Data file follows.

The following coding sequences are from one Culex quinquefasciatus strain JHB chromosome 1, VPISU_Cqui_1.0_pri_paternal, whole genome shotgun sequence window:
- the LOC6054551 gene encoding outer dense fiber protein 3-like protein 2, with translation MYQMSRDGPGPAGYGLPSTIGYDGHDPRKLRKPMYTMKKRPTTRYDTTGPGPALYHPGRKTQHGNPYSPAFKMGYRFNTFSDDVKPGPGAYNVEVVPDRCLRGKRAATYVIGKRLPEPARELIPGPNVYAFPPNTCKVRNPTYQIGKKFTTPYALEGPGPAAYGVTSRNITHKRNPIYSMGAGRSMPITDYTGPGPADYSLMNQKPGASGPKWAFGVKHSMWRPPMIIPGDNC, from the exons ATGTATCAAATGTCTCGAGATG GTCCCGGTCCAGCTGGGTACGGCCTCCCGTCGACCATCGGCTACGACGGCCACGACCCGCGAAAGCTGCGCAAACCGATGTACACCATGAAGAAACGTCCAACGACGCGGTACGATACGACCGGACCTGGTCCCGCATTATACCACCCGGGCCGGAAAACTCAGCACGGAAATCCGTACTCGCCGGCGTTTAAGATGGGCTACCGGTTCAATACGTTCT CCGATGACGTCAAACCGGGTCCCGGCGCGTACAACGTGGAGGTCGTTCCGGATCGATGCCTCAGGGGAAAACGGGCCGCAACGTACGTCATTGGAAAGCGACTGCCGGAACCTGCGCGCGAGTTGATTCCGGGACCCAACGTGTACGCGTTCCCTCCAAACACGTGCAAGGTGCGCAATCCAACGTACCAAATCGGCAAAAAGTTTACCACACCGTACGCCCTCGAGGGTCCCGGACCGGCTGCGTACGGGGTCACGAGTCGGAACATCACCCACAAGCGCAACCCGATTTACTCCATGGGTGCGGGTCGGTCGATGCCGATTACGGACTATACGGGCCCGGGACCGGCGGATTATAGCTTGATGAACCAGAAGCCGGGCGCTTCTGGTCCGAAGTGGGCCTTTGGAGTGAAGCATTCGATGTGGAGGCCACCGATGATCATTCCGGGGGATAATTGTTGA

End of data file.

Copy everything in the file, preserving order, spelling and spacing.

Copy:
The following coding sequences are from one Culex quinquefasciatus strain JHB chromosome 1, VPISU_Cqui_1.0_pri_paternal, whole genome shotgun sequence window:
- the LOC6054551 gene encoding outer dense fiber protein 3-like protein 2, with translation MYQMSRDGPGPAGYGLPSTIGYDGHDPRKLRKPMYTMKKRPTTRYDTTGPGPALYHPGRKTQHGNPYSPAFKMGYRFNTFSDDVKPGPGAYNVEVVPDRCLRGKRAATYVIGKRLPEPARELIPGPNVYAFPPNTCKVRNPTYQIGKKFTTPYALEGPGPAAYGVTSRNITHKRNPIYSMGAGRSMPITDYTGPGPADYSLMNQKPGASGPKWAFGVKHSMWRPPMIIPGDNC, from the exons ATGTATCAAATGTCTCGAGATG GTCCCGGTCCAGCTGGGTACGGCCTCCCGTCGACCATCGGCTACGACGGCCACGACCCGCGAAAGCTGCGCAAACCGATGTACACCATGAAGAAACGTCCAACGACGCGGTACGATACGACCGGACCTGGTCCCGCATTATACCACCCGGGCCGGAAAACTCAGCACGGAAATCCGTACTCGCCGGCGTTTAAGATGGGCTACCGGTTCAATACGTTCT CCGATGACGTCAAACCGGGTCCCGGCGCGTACAACGTGGAGGTCGTTCCGGATCGATGCCTCAGGGGAAAACGGGCCGCAACGTACGTCATTGGAAAGCGACTGCCGGAACCTGCGCGCGAGTTGATTCCGGGACCCAACGTGTACGCGTTCCCTCCAAACACGTGCAAGGTGCGCAATCCAACGTACCAAATCGGCAAAAAGTTTACCACACCGTACGCCCTCGAGGGTCCCGGACCGGCTGCGTACGGGGTCACGAGTCGGAACATCACCCACAAGCGCAACCCGATTTACTCCATGGGTGCGGGTCGGTCGATGCCGATTACGGACTATACGGGCCCGGGACCGGCGGATTATAGCTTGATGAACCAGAAGCCGGGCGCTTCTGGTCCGAAGTGGGCCTTTGGAGTGAAGCATTCGATGTGGAGGCCACCGATGATCATTCCGGGGGATAATTGTTGA